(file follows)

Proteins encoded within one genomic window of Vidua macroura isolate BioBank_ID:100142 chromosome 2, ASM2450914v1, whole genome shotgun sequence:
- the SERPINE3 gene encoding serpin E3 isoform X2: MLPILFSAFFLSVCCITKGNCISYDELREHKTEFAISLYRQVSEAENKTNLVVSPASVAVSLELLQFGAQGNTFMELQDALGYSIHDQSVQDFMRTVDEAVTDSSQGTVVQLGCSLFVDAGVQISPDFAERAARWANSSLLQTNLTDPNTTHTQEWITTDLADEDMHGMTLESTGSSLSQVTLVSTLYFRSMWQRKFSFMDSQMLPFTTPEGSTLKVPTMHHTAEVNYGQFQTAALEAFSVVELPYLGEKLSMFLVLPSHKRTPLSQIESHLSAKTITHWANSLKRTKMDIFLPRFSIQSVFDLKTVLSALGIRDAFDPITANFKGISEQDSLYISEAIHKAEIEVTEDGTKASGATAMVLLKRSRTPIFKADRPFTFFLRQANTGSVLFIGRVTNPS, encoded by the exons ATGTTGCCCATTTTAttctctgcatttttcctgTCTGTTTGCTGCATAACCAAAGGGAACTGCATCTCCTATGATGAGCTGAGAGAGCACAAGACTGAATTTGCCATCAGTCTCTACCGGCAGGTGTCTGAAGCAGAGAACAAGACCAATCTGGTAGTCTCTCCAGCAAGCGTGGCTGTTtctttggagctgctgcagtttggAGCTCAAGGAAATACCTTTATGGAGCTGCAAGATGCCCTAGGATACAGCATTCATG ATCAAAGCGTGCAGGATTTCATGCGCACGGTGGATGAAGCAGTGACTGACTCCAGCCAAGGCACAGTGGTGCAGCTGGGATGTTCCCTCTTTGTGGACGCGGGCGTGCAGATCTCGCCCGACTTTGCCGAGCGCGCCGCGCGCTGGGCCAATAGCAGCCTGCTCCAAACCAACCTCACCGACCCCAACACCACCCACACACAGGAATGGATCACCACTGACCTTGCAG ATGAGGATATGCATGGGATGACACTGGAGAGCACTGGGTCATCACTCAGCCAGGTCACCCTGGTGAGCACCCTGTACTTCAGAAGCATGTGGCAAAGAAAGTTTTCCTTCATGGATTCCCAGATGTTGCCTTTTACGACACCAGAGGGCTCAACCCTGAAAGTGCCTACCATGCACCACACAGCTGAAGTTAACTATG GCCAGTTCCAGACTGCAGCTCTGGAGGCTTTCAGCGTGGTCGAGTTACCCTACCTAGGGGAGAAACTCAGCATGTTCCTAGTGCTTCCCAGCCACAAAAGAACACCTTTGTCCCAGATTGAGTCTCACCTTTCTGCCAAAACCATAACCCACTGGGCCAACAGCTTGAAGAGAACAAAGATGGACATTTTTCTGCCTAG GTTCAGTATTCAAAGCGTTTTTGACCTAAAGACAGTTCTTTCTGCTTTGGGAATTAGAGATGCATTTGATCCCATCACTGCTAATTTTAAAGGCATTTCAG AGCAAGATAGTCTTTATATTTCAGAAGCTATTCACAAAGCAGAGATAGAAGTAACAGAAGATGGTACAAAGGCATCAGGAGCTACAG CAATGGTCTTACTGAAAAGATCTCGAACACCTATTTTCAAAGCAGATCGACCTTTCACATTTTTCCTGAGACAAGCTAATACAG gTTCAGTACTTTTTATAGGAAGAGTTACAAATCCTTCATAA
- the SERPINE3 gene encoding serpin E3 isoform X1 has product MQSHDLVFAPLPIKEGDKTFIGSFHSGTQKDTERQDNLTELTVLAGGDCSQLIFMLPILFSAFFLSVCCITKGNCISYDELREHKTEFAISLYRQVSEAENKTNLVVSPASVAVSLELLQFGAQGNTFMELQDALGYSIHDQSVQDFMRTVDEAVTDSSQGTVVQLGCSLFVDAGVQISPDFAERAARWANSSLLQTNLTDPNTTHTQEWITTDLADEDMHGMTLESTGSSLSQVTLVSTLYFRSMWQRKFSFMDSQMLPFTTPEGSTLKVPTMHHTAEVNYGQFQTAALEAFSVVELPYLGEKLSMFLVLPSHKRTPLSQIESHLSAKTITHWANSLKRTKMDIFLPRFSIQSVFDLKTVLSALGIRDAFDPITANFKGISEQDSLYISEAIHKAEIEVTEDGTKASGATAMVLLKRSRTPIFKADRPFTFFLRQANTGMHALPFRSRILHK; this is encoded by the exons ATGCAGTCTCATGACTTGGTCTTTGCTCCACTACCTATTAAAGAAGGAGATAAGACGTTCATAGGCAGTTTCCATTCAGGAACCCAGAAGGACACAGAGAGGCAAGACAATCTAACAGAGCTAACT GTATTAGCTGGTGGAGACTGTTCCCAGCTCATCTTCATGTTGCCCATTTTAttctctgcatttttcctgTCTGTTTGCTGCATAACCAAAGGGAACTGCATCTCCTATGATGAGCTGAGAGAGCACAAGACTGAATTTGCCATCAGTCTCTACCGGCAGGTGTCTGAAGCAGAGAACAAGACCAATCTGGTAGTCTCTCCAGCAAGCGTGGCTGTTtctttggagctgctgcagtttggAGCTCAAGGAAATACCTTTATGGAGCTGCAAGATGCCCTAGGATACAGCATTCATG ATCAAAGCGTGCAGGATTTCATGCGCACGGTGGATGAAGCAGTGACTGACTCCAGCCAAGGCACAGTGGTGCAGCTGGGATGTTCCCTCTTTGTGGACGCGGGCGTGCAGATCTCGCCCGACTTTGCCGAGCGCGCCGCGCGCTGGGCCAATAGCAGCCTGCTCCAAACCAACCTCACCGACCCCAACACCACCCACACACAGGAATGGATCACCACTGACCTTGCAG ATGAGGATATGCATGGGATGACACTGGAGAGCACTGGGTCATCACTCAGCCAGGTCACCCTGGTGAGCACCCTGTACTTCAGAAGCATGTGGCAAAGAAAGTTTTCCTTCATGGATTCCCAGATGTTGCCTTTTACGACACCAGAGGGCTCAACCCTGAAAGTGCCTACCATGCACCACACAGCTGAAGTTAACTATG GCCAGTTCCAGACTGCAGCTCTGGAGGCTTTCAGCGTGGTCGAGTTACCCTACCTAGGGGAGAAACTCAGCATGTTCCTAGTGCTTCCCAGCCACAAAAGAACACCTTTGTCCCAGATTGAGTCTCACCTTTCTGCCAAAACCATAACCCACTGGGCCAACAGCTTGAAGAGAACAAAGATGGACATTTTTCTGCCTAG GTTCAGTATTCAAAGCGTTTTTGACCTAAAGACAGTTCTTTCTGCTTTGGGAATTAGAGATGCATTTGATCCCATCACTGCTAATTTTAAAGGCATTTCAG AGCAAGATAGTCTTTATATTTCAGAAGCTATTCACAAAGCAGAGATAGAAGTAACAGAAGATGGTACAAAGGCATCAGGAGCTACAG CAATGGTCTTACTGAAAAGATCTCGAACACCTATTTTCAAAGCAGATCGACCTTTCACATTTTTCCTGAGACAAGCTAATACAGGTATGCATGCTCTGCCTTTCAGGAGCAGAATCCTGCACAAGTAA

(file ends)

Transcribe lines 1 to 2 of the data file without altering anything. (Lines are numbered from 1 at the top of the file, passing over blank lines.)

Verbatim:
Proteins encoded within one genomic window of Vidua macroura isolate BioBank_ID:100142 chromosome 2, ASM2450914v1, whole genome shotgun sequence:
- the SERPINE3 gene encoding serpin E3 isoform X2: MLPILFSAFFLSVCCITKGNCISYDELREHKTEFAISLYRQVSEAENKTNLVVSPASVAVSLELLQFGAQGNTFMELQDALGYSIHDQSVQDFMRTVDEAVTDSSQGTVVQLGCSLFVDAGVQISPDFAERAARWANSSLLQTNLTDPNTTHTQEWITTDLADEDMHGMTLESTGSSLSQVTLVSTLYFRSMWQRKFSFMDSQMLPFTTPEGSTLKVPTMHHTAEVNYGQFQTAALEAFSVVELPYLGEKLSMFLVLPSHKRTPLSQIESHLSAKTITHWANSLKRTKMDIFLPRFSIQSVFDLKTVLSALGIRDAFDPITANFKGISEQDSLYISEAIHKAEIEVTEDGTKASGATAMVLLKRSRTPIFKADRPFTFFLRQANTGSVLFIGRVTNPS, encoded by the exons ATGTTGCCCATTTTAttctctgcatttttcctgTCTGTTTGCTGCATAACCAAAGGGAACTGCATCTCCTATGATGAGCTGAGAGAGCACAAGACTGAATTTGCCATCAGTCTCTACCGGCAGGTGTCTGAAGCAGAGAACAAGACCAATCTGGTAGTCTCTCCAGCAAGCGTGGCTGTTtctttggagctgctgcagtttggAGCTCAAGGAAATACCTTTATGGAGCTGCAAGATGCCCTAGGATACAGCATTCATG ATCAAAGCGTGCAGGATTTCATGCGCACGGTGGATGAAGCAGTGACTGACTCCAGCCAAGGCACAGTGGTGCAGCTGGGATGTTCCCTCTTTGTGGACGCGGGCGTGCAGATCTCGCCCGACTTTGCCGAGCGCGCCGCGCGCTGGGCCAATAGCAGCCTGCTCCAAACCAACCTCACCGACCCCAACACCACCCACACACAGGAATGGATCACCACTGACCTTGCAG ATGAGGATATGCATGGGATGACACTGGAGAGCACTGGGTCATCACTCAGCCAGGTCACCCTGGTGAGCACCCTGTACTTCAGAAGCATGTGGCAAAGAAAGTTTTCCTTCATGGATTCCCAGATGTTGCCTTTTACGACACCAGAGGGCTCAACCCTGAAAGTGCCTACCATGCACCACACAGCTGAAGTTAACTATG GCCAGTTCCAGACTGCAGCTCTGGAGGCTTTCAGCGTGGTCGAGTTACCCTACCTAGGGGAGAAACTCAGCATGTTCCTAGTGCTTCCCAGCCACAAAAGAACACCTTTGTCCCAGATTGAGTCTCACCTTTCTGCCAAAACCATAACCCACTGGGCCAACAGCTTGAAGAGAACAAAGATGGACATTTTTCTGCCTAG GTTCAGTATTCAAAGCGTTTTTGACCTAAAGACAGTTCTTTCTGCTTTGGGAATTAGAGATGCATTTGATCCCATCACTGCTAATTTTAAAGGCATTTCAG AGCAAGATAGTCTTTATATTTCAGAAGCTATTCACAAAGCAGAGATAGAAGTAACAGAAGATGGTACAAAGGCATCAGGAGCTACAG CAATGGTCTTACTGAAAAGATCTCGAACACCTATTTTCAAAGCAGATCGACCTTTCACATTTTTCCTGAGACAAGCTAATACAG gTTCAGTACTTTTTATAGGAAGAGTTACAAATCCTTCATAA